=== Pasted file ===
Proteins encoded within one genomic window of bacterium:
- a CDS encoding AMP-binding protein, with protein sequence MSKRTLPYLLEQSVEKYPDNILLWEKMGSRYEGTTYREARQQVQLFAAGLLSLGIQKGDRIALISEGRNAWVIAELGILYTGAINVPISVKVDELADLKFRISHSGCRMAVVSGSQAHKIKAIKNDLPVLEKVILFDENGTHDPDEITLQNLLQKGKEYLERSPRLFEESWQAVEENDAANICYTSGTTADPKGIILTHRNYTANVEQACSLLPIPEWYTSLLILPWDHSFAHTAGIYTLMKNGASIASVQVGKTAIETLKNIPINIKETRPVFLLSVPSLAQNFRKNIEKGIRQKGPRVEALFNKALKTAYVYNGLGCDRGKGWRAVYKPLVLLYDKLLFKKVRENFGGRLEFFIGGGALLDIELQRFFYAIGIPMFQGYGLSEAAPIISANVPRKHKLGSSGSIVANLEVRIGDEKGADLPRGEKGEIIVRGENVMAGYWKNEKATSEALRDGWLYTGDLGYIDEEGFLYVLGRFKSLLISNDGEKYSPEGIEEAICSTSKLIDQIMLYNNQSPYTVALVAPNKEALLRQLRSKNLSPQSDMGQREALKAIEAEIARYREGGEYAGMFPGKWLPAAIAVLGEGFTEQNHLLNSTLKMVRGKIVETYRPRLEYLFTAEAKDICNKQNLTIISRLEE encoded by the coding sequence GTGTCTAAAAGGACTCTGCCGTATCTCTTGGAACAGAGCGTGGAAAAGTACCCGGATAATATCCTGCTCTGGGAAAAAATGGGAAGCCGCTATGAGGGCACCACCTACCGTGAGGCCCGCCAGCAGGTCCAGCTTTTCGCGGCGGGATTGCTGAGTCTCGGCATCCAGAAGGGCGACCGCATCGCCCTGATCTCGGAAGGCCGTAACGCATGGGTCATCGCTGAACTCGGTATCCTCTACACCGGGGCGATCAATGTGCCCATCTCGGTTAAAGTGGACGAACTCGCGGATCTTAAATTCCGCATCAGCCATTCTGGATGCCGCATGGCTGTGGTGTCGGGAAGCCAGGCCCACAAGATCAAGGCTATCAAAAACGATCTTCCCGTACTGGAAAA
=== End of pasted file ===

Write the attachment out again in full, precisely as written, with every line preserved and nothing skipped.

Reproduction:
Proteins encoded within one genomic window of bacterium:
- a CDS encoding AMP-binding protein, with protein sequence MSKRTLPYLLEQSVEKYPDNILLWEKMGSRYEGTTYREARQQVQLFAAGLLSLGIQKGDRIALISEGRNAWVIAELGILYTGAINVPISVKVDELADLKFRISHSGCRMAVVSGSQAHKIKAIKNDLPVLEKVILFDENGTHDPDEITLQNLLQKGKEYLERSPRLFEESWQAVEENDAANICYTSGTTADPKGIILTHRNYTANVEQACSLLPIPEWYTSLLILPWDHSFAHTAGIYTLMKNGASIASVQVGKTAIETLKNIPINIKETRPVFLLSVPSLAQNFRKNIEKGIRQKGPRVEALFNKALKTAYVYNGLGCDRGKGWRAVYKPLVLLYDKLLFKKVRENFGGRLEFFIGGGALLDIELQRFFYAIGIPMFQGYGLSEAAPIISANVPRKHKLGSSGSIVANLEVRIGDEKGADLPRGEKGEIIVRGENVMAGYWKNEKATSEALRDGWLYTGDLGYIDEEGFLYVLGRFKSLLISNDGEKYSPEGIEEAICSTSKLIDQIMLYNNQSPYTVALVAPNKEALLRQLRSKNLSPQSDMGQREALKAIEAEIARYREGGEYAGMFPGKWLPAAIAVLGEGFTEQNHLLNSTLKMVRGKIVETYRPRLEYLFTAEAKDICNKQNLTIISRLEE encoded by the coding sequence GTGTCTAAAAGGACTCTGCCGTATCTCTTGGAACAGAGCGTGGAAAAGTACCCGGATAATATCCTGCTCTGGGAAAAAATGGGAAGCCGCTATGAGGGCACCACCTACCGTGAGGCCCGCCAGCAGGTCCAGCTTTTCGCGGCGGGATTGCTGAGTCTCGGCATCCAGAAGGGCGACCGCATCGCCCTGATCTCGGAAGGCCGTAACGCATGGGTCATCGCTGAACTCGGTATCCTCTACACCGGGGCGATCAATGTGCCCATCTCGGTTAAAGTGGACGAACTCGCGGATCTTAAATTCCGCATCAGCCATTCTGGATGCCGCATGGCTGTGGTGTCGGGAAGCCAGGCCCACAAGATCAAGGCTATCAAAAACGATCTTCCCGTACTGGAAAA